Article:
Europe: Crisis for major euro economies

The run up to the Swedish referendum on the euro, 14 September, is coinciding with a crisis for the major economies within the currency union. This Spring can see a show down over the EMU’s ’stability and growth pact’. Germany has been ordered to come up with a plan within four months, by 21 May, in order to reduce its budget deficit. France, on the other hand, refuses to obey the orders. On Tuesday 21 January, the euro-zone finance ministers for the first time voted on the pact. While all other Finance Ministers voted unanimously to demand a cut in the French deficit by 0,5 per cent a year, the French minister voted against.

The pro-euro campaign can’t give any credible assurance that Sweden will be able to escape the same problems. The best chance for a No victory in the referendum lies with underlining the role of the euro in the capitalist crisis which hits workers in Europe and how they are fighting back. The outcome of the referendum will have particular effect in Denmark, where the government aim to organise a second referendum next year.

Deficits and debts are growing fast. European Commission prognosis for 2003 shows budgets deficits of 2.9 per cent of GDP for France and 3.7 per cent for Germany. The stability pact does not allow deficits over 3 per cent, and in fact demands balanced budgets over an economic cycle. Portugal too is close to a 3 per cent deficit, following a deficit of 4.1 per cent in 2001. Italy is a fourth government under criticism from the EU Commission over its state finances.

Portugal

In Portugal, the terms of the euro pact has been used to introduce large-scale privatisations, a ban on councils increasing their debts, closure of more than 70 state institutes, increased VAT from 17 per cent to 19 per cent etc. This was met by two one-day general strikes at the end of 2002. The right-wing government of Barroso has promised to do "whatever it takes" to cut the deficit below 3 per cent of GDP. But with zero growth in the economy, more cuts may be demanded. "This is not what Portugal expected of the euro", wrote the Financial Times in a typical understatement.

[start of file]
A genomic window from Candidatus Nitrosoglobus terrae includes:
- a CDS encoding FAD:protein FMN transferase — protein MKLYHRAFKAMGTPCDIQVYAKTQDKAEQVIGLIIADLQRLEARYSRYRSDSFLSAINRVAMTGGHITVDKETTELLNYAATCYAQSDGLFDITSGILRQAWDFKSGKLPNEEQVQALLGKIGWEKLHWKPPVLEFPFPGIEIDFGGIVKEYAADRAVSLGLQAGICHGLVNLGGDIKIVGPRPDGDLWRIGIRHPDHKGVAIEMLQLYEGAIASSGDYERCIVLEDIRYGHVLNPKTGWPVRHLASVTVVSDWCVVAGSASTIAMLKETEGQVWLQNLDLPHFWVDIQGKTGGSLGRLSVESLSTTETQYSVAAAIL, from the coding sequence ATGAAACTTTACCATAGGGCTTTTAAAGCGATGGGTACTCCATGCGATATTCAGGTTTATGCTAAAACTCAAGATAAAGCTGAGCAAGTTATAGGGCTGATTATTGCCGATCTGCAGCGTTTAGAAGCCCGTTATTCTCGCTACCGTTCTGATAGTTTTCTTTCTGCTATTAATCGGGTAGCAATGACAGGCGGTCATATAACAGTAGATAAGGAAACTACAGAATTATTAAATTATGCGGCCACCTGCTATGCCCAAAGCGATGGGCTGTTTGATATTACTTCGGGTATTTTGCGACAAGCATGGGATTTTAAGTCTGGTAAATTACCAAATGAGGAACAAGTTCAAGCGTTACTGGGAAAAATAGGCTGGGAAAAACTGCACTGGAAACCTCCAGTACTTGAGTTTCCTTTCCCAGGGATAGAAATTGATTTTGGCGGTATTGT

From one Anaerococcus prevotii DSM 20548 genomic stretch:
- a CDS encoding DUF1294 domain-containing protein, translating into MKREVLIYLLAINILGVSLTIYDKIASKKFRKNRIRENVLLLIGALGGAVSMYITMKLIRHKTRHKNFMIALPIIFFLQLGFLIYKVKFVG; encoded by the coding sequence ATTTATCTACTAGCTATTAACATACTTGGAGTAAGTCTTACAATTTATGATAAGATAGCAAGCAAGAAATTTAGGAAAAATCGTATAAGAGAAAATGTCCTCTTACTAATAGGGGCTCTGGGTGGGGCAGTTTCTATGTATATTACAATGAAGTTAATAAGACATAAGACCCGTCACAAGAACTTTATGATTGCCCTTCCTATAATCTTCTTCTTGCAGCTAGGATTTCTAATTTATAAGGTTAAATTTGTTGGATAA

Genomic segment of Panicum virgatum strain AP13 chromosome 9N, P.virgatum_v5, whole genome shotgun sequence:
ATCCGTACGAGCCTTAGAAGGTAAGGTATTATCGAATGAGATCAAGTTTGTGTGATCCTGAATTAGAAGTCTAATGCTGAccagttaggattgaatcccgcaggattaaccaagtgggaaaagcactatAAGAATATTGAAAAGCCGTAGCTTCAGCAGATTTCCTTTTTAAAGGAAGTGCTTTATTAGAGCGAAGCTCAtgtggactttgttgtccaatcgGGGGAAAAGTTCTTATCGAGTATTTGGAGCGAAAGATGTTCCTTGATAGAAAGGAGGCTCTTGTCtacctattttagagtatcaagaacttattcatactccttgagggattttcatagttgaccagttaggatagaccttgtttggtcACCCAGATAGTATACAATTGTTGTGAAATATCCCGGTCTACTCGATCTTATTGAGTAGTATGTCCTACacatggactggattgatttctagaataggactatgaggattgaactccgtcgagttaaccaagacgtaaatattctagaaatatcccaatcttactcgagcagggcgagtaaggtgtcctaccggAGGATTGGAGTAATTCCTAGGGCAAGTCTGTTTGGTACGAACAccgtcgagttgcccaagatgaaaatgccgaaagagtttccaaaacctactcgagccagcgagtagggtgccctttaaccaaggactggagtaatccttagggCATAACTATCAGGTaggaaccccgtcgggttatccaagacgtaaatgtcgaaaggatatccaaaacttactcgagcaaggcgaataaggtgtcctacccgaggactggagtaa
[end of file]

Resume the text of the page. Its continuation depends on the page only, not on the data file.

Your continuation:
These austerity measures in turn will cut demand and deepen the economic crisis. This in a world economy marked by crisis in the US and Japan, which could worsen further with a war against Iraq. The euro-zone is already expecting a growth of less than one per cent this year. Even the French finance minister, Francis Mer, stated that "This is not the time to create conditions where growth will be reduced by too sharp a reduction in public expenditure". Earlier, Italy’s right wing prime minister Berlusconi made similar statements.

They obviously feel the pressure from below, above all from the growing struggle of the working class. Last year’s general strikes in Italy, Spain, Portugal and Greece, alongside an upturn in the class struggle in Britain and Germany, plus several important disputes in France, showed the real strength of the working class, despite the limitations of its leadership. Another factor behind the obduracy of the French and other governments must be pressure from domestic capitalists, who fear the economic downturn.

This could lead to the break up of the stability pact, which even the president of the EU Commission, Romano Prodi, called "stupid". The key country in this respect, however, is Germany, which is in perhaps its deepest economic crisis since the Second World War. So far, the German government has paid lip service to the pact. At the meeting on 21 January it did not vote against the 21 May deadline.